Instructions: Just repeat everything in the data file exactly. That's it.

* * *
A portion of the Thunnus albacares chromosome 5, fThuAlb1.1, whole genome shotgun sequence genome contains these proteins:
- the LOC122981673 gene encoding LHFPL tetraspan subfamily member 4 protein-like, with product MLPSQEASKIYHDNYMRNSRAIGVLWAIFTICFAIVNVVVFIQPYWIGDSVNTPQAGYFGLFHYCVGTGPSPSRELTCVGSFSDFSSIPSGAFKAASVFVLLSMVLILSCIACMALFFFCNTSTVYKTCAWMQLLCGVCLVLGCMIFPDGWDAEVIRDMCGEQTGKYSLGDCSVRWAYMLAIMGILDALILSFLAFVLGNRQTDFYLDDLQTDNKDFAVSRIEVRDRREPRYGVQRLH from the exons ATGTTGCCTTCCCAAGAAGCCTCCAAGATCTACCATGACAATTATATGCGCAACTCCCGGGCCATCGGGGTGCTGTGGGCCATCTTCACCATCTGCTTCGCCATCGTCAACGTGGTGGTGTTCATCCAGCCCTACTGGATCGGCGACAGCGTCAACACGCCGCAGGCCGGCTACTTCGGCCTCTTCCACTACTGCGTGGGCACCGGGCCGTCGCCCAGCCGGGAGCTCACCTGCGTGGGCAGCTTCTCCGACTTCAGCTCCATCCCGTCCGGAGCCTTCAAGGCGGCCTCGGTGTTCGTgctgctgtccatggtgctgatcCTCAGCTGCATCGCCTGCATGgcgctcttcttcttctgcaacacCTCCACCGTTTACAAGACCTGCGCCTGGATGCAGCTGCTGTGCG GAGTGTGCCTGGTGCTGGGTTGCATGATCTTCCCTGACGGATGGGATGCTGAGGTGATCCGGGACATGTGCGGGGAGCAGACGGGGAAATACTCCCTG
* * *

A portion of the Thunnus albacares chromosome 5, fThuAlb1.1, whole genome shotgun sequence genome contains these proteins:
- the LOC122981673 gene encoding LHFPL tetraspan subfamily member 4 protein-like, with product MLPSQEASKIYHDNYMRNSRAIGVLWAIFTICFAIVNVVVFIQPYWIGDSVNTPQAGYFGLFHYCVGTGPSPSRELTCVGSFSDFSSIPSGAFKAASVFVLLSMVLILSCIACMALFFFCNTSTVYKTCAWMQLLCGVCLVLGCMIFPDGWDAEVIRDMCGEQTGKYSLGDCSVRWAYMLAIMGILDALILSFLAFVLGNRQTDFYLDDLQTDNKDFAVSRIEVRDRREPRYGVQRLH from the exons ATGTTGCCTTCCCAAGAAGCCTCCAAGATCTACCATGACAATTATATGCGCAACTCCCGGGCCATCGGGGTGCTGTGGGCCATCTTCACCATCTGCTTCGCCATCGTCAACGTGGTGGTGTTCATCCAGCCCTACTGGATCGGCGACAGCGTCAACACGCCGCAGGCCGGCTACTTCGGCCTCTTCCACTACTGCGTGGGCACCGGGCCGTCGCCCAGCCGGGAGCTCACCTGCGTGGGCAGCTTCTCCGACTTCAGCTCCATCCCGTCCGGAGCCTTCAAGGCGGCCTCGGTGTTCGTgctgctgtccatggtgctgatcCTCAGCTGCATCGCCTGCATGgcgctcttcttcttctgcaacacCTCCACCGTTTACAAGACCTGCGCCTGGATGCAGCTGCTGTGCG GAGTGTGCCTGGTGCTGGGTTGCATGATCTTCCCTGACGGATGGGATGCTGAGGTGATCCGGGACATGTGCGGGGAGCAGACGGGGAAATACTCCCTG